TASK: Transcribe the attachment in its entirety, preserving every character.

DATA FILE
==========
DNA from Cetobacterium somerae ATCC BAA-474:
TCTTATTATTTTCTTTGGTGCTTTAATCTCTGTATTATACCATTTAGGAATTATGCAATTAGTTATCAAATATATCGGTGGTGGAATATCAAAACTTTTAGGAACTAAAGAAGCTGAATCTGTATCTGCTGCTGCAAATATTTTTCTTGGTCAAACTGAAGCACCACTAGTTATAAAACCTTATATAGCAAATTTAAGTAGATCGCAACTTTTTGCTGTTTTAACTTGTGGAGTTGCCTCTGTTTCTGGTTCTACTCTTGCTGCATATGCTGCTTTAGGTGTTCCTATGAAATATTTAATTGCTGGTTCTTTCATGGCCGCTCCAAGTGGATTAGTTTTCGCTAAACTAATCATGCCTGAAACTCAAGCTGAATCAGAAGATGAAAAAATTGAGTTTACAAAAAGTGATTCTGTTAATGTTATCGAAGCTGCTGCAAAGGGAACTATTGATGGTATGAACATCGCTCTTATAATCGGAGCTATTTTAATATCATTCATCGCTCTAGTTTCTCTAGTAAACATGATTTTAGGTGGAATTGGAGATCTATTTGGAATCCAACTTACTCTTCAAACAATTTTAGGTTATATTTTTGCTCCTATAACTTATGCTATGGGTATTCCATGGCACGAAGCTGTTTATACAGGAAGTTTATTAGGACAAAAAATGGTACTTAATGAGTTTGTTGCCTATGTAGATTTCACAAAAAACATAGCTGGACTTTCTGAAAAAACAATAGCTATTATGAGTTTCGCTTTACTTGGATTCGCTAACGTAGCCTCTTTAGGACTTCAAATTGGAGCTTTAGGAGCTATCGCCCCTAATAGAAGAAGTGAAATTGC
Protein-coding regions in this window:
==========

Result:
DNA from Cetobacterium somerae ATCC BAA-474:
TCTTATTATTTTCTTTGGTGCTTTAATCTCTGTATTATACCATTTAGGAATTATGCAATTAGTTATCAAATATATCGGTGGTGGAATATCAAAACTTTTAGGAACTAAAGAAGCTGAATCTGTATCTGCTGCTGCAAATATTTTTCTTGGTCAAACTGAAGCACCACTAGTTATAAAACCTTATATAGCAAATTTAAGTAGATCGCAACTTTTTGCTGTTTTAACTTGTGGAGTTGCCTCTGTTTCTGGTTCTACTCTTGCTGCATATGCTGCTTTAGGTGTTCCTATGAAATATTTAATTGCTGGTTCTTTCATGGCCGCTCCAAGTGGATTAGTTTTCGCTAAACTAATCATGCCTGAAACTCAAGCTGAATCAGAAGATGAAAAAATTGAGTTTACAAAAAGTGATTCTGTTAATGTTATCGAAGCTGCTGCAAAGGGAACTATTGATGGTATGAACATCGCTCTTATAATCGGAGCTATTTTAATATCATTCATCGCTCTAGTTTCTCTAGTAAACATGATTTTAGGTGGAATTGGAGATCTATTTGGAATCCAACTTACTCTTCAAACAATTTTAGGTTATATTTTTGCTCCTATAACTTATGCTATGGGTATTCCATGGCACGAAGCTGTTTATACAGGAAGTTTATTAGGACAAAAAATGGTACTTAATGAGTTTGTTGCCTATGTAGATTTCACAAAAAACATAGCTGGACTTTCTGAAAAAACAATAGCTATTATGAGTTTCGCTTTACTTGGATTCGCTAACGTAGCCTCTTTAGGACTTCAAATTGGAGCTTTAGGAGCTATCGCCCCTAATAGAAGAAGTGAAATTGC
Protein-coding regions in this window: